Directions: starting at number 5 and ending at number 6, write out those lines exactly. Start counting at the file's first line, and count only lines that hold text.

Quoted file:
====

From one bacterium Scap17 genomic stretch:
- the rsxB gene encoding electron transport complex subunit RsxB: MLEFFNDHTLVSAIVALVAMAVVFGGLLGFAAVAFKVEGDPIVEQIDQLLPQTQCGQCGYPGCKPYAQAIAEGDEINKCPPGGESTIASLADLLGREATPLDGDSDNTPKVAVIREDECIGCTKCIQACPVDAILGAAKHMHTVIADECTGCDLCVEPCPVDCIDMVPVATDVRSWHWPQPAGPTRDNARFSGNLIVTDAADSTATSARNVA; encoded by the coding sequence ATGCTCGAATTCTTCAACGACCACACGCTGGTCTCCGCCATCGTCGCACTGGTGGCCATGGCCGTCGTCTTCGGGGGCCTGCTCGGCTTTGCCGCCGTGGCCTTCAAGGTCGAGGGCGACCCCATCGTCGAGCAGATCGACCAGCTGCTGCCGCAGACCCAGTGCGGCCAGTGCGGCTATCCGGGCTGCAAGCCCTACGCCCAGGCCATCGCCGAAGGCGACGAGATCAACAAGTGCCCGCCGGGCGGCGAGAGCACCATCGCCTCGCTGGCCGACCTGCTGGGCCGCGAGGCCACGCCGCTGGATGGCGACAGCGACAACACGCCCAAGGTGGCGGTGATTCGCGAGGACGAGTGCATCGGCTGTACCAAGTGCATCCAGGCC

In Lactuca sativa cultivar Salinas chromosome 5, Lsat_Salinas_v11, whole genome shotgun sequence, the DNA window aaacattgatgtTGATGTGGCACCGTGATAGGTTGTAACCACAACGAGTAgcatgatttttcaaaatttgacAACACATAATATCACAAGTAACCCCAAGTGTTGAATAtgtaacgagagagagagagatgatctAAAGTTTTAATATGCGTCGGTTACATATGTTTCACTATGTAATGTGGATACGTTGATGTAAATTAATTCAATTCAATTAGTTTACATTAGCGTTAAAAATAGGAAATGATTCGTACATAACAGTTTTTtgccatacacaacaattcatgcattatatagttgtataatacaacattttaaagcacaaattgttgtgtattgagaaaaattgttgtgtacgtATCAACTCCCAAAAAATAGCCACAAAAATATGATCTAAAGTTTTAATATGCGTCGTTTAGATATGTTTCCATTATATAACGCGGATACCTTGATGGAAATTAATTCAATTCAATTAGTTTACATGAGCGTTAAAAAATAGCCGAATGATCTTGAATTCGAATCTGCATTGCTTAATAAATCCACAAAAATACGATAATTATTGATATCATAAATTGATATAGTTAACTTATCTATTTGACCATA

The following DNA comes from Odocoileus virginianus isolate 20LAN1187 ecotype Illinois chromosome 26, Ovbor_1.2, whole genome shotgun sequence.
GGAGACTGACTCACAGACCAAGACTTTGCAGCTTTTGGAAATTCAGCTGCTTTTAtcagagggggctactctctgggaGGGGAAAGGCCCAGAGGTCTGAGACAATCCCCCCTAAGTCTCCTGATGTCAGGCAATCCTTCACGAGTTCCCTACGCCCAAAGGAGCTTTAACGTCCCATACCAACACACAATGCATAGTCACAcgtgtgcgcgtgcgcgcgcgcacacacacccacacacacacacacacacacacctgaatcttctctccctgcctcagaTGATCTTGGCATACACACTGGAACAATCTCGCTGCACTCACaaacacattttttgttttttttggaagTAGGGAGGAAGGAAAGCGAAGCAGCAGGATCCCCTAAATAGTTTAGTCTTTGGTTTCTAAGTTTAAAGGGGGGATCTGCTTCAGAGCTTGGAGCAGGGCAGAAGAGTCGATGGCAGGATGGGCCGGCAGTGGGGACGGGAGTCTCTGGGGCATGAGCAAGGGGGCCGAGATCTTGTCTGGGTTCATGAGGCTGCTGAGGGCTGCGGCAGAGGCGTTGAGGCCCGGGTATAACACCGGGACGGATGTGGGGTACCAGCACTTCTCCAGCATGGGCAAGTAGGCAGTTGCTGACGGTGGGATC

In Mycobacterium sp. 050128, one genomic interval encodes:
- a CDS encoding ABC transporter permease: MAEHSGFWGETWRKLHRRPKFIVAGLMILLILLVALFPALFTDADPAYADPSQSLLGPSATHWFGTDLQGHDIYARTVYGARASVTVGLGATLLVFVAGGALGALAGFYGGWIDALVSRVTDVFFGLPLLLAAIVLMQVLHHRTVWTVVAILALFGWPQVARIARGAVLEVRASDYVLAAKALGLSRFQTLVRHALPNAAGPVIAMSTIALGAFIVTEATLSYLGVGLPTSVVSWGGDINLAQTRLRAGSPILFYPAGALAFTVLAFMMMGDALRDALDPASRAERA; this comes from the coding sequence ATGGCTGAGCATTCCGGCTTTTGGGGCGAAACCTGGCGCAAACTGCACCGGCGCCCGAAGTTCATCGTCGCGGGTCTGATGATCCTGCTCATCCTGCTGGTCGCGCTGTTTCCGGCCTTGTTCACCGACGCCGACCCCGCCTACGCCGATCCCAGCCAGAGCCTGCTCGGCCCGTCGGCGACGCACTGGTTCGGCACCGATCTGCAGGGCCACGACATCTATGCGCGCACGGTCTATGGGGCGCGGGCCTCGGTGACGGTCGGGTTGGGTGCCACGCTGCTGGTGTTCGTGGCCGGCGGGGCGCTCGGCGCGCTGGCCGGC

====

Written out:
GGAGACTGACTCACAGACCAAGACTTTGCAGCTTTTGGAAATTCAGCTGCTTTTAtcagagggggctactctctgggaGGGGAAAGGCCCAGAGGTCTGAGACAATCCCCCCTAAGTCTCCTGATGTCAGGCAATCCTTCACGAGTTCCCTACGCCCAAAGGAGCTTTAACGTCCCATACCAACACACAATGCATAGTCACAcgtgtgcgcgtgcgcgcgcgcacacacacccacacacacacacacacacacacctgaatcttctctccctgcctcagaTGATCTTGGCATACACACTGGAACAATCTCGCTGCACTCACaaacacattttttgttttttttggaagTAGGGAGGAAGGAAAGCGAAGCAGCAGGATCCCCTAAATAGTTTAGTCTTTGGTTTCTAAGTTTAAAGGGGGGATCTGCTTCAGAGCTTGGAGCAGGGCAGAAGAGTCGATGGCAGGATGGGCCGGCAGTGGGGACGGGAGTCTCTGGGGCATGAGCAAGGGGGCCGAGATCTTGTCTGGGTTCATGAGGCTGCTGAGGGCTGCGGCAGAGGCGTTGAGGCCCGGGTATAACACCGGGACGGATGTGGGGTACCAGCACTTCTCCAGCATGGGCAAGTAGGCAGTTGCTGACGGTGGGATC

In Mycobacterium sp. 050128, one genomic interval encodes: